User workload management in Exchange Server
User workload management allows you to control how Exchange system resources are consumed by users. This feature was available in Exchange 2010 (known as user throttling), and was expanded to its current level in Exchange 2013.
A workload is a feature, protocol, or service that's been explicitly defined to manage system resources on Exchange servers. Each workload consumes system resources on the Exchange server (for example CPU, memory, network, and disk bandwidth). Examples of workloads include Outlook on the web (formerly known as Outlook Web App), Exchange ActiveSync, mailbox migration, and mailbox assistants.
Control the user consumption of Exchange system resources
By default, the user workload settings allow users to increase their resource consumption for brief periods without experiencing a reduction in bandwidth. Because you can limit user access to resources, there are fewer instances of large resource consumers being locked out. You can further budget user resource consumption by setting a recharge rate for users. The important concepts for user workload management are describe in this list:
Burst allowances: Allows users perform short periods of increased resource consumption without experiencing any throttling.
Recharge rate: Uses a budget system to manage user resource consumption, and specifies the rate at which the user's budget is charged (how much the budget grows by) during the budget time. For example, if the budget time is one hour, a recharge rate value of 600,000 milliseconds indicates that resource budgets for users are recharged at the rate of ten minutes of usage per hour.
Traffic shaping (microdelays): Works by delaying the user for short periods of time when their resource usage reaches the configured limit over a specific time interval. This delay occurs for very short periods of time (users generally don't notice the delay), and well before the resource consumption causes a significant impact the Exchange server's performance. Traffic shaping preserves the availability of the Exchange server without blocking user productivity, has less user impact than a user lockout, and significantly reduces the chance of a user lockout.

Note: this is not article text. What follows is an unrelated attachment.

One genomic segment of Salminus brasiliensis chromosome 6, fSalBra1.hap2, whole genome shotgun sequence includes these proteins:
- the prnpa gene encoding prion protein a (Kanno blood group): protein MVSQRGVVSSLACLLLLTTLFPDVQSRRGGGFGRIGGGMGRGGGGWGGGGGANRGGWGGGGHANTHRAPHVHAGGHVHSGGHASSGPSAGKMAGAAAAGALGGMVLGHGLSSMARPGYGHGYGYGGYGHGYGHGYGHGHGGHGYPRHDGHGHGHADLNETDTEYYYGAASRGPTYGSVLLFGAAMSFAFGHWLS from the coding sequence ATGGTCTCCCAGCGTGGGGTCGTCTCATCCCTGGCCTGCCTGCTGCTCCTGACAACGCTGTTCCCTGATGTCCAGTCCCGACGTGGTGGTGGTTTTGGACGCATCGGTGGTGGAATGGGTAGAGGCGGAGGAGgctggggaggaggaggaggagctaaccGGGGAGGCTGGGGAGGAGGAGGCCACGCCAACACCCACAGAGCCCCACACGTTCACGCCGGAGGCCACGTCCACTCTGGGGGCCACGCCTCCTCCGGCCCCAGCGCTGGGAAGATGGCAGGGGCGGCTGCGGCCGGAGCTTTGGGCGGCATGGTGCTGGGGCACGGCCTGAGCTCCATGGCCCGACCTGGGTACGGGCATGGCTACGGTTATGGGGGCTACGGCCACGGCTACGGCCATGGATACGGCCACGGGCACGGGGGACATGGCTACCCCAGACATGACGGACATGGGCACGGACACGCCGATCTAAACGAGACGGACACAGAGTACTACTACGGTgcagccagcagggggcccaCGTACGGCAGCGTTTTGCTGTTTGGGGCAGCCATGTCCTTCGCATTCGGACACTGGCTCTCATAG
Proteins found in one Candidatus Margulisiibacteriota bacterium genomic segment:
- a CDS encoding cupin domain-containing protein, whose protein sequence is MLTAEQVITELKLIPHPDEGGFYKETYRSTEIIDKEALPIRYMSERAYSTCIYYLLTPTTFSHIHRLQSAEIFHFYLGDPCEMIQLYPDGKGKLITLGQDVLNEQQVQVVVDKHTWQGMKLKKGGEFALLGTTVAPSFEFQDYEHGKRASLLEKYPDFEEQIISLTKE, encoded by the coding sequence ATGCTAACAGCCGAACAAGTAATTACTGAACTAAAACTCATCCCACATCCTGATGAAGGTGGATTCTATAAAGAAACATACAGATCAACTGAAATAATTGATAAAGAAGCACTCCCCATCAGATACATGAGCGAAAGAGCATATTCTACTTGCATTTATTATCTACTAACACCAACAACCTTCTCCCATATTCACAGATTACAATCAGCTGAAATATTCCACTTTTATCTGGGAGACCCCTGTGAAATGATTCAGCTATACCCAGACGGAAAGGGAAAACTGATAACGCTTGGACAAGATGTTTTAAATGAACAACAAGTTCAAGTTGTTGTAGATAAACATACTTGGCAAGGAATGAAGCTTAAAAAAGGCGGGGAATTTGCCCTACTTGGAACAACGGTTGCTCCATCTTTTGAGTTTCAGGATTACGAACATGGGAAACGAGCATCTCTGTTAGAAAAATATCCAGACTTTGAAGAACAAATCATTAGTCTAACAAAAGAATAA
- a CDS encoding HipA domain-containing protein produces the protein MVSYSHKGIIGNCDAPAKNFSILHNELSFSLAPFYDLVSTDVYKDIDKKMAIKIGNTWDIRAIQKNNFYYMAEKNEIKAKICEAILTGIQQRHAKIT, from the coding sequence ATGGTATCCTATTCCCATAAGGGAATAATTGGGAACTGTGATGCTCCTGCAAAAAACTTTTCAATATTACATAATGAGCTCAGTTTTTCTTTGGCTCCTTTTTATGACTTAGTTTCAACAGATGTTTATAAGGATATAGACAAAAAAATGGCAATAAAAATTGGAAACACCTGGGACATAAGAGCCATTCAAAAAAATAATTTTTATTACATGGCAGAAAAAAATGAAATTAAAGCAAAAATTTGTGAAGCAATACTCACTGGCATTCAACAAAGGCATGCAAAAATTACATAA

Maximum usage: Temporarily blocks a user who reaches a maximum user resource threshold (the user consumes an unusually high amount of resources over a short time interval). Users who are temporarily blocked from resource usage are unblocked as soon as their resource usage budget allows it (as their budgets are recharged).
You manage user workload settings with these cmdlets in the Exchange Management Shell:
View, create, remove, and modify user workload settings: Get-ThrottlingPolicy, New-ThrottlingPolicy, Remove-ThrottlingPolicy and Set-ThrottlingPolicy.
Assign user workload settings to users or computers: Get-ThrottlingPolicyAssociation and Set-ThrottlingPolicyAssociation
Scopes in user workload settings
By default, there's one throttling policy named
GlobalThrottlingPolicy. This policy has the scope value Global, which means it applies to all users in the organization. Typically, the settings in the default throttling policy are adequate for users in most Exchange organizations. Instead of customizing the default throttling policy, you can create custom throttling policies that have different settings that the default policy. The scopes that are available in custom throttling policies are:
Organization: The throttling settings apply to all users in the organization.
Regular: The throttling settings that apply only to specific users in the organization.
The order of precedence for throttling polices are:
Throttling policies with the scope value Regular are applied to users before Organization policies and the default throttling policy.
Throttling policies with the scope value Organization are applied to users before the default throttling policy.
The default throttling policy is applied last, or exclusively to users who don't have Regular or Organization policies assigned to them.
If you create custom throttling policies, the settings should be different than the default throttling policy, and you should plan for the difference in settings from Regular policies to Organization policies to the default policy (for example, least restrictive to most restrictive, or vice-versa).
We strongly recommend that you don't modify the default throttling policy, because changes to the default policy could be overwritten by future Exchange updates. Instead, you should create custom throttling policies that contain customized settings.
User throttling in Exchange 2010 coexistence environments
Users with mailboxes on Exchange 2016 servers are throttled using Exchange 2016 throttling features, even if you install Exchange 2016 in an Exchange 2010 organization. This list describes the important considerations for throttling in coexistence environments:
Exchange 2010 mailboxes remain throttled by Exchange 2010 throttling features when users access their mailboxes through Exchange 2010 Client Access servers.
When you install Exchange 2016 in an Exchange 2010 organization, Exchange 2016 setup might try to carry some of the Exchange 2010 throttling settings forward. However, the throttling functionality is so different that the effects of any legacy throttling settings will generally not alter how throttling works in Exchange 2016.